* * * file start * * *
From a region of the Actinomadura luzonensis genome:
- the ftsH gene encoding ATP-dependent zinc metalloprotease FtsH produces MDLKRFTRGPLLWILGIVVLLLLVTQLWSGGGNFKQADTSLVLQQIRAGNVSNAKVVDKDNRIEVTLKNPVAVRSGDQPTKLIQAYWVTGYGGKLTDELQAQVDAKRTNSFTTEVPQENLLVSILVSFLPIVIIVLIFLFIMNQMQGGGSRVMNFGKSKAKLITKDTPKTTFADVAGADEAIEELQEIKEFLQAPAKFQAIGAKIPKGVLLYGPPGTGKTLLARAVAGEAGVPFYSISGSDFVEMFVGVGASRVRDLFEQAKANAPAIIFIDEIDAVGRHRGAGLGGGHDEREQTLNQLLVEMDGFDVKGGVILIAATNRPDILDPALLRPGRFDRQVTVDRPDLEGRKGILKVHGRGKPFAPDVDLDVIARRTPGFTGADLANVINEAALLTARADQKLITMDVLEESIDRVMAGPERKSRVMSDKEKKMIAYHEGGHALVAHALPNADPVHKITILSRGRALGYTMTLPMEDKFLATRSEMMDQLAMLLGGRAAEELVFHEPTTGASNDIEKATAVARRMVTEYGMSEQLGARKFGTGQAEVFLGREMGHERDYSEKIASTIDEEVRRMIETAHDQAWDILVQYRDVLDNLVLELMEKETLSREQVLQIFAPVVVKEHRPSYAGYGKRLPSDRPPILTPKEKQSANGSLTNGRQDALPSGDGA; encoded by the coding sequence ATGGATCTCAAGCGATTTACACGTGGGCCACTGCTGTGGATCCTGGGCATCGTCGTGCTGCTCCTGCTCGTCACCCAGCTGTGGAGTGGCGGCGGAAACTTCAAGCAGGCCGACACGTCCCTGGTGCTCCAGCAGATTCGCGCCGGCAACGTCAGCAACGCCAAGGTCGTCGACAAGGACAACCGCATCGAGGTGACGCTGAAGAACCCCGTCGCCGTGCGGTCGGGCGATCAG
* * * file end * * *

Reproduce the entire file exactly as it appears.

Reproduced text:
From a region of the Actinomadura luzonensis genome:
- the ftsH gene encoding ATP-dependent zinc metalloprotease FtsH produces MDLKRFTRGPLLWILGIVVLLLLVTQLWSGGGNFKQADTSLVLQQIRAGNVSNAKVVDKDNRIEVTLKNPVAVRSGDQPTKLIQAYWVTGYGGKLTDELQAQVDAKRTNSFTTEVPQENLLVSILVSFLPIVIIVLIFLFIMNQMQGGGSRVMNFGKSKAKLITKDTPKTTFADVAGADEAIEELQEIKEFLQAPAKFQAIGAKIPKGVLLYGPPGTGKTLLARAVAGEAGVPFYSISGSDFVEMFVGVGASRVRDLFEQAKANAPAIIFIDEIDAVGRHRGAGLGGGHDEREQTLNQLLVEMDGFDVKGGVILIAATNRPDILDPALLRPGRFDRQVTVDRPDLEGRKGILKVHGRGKPFAPDVDLDVIARRTPGFTGADLANVINEAALLTARADQKLITMDVLEESIDRVMAGPERKSRVMSDKEKKMIAYHEGGHALVAHALPNADPVHKITILSRGRALGYTMTLPMEDKFLATRSEMMDQLAMLLGGRAAEELVFHEPTTGASNDIEKATAVARRMVTEYGMSEQLGARKFGTGQAEVFLGREMGHERDYSEKIASTIDEEVRRMIETAHDQAWDILVQYRDVLDNLVLELMEKETLSREQVLQIFAPVVVKEHRPSYAGYGKRLPSDRPPILTPKEKQSANGSLTNGRQDALPSGDGA; encoded by the coding sequence ATGGATCTCAAGCGATTTACACGTGGGCCACTGCTGTGGATCCTGGGCATCGTCGTGCTGCTCCTGCTCGTCACCCAGCTGTGGAGTGGCGGCGGAAACTTCAAGCAGGCCGACACGTCCCTGGTGCTCCAGCAGATTCGCGCCGGCAACGTCAGCAACGCCAAGGTCGTCGACAAGGACAACCGCATCGAGGTGACGCTGAAGAACCCCGTCGCCGTGCGGTCGGGCGATCAG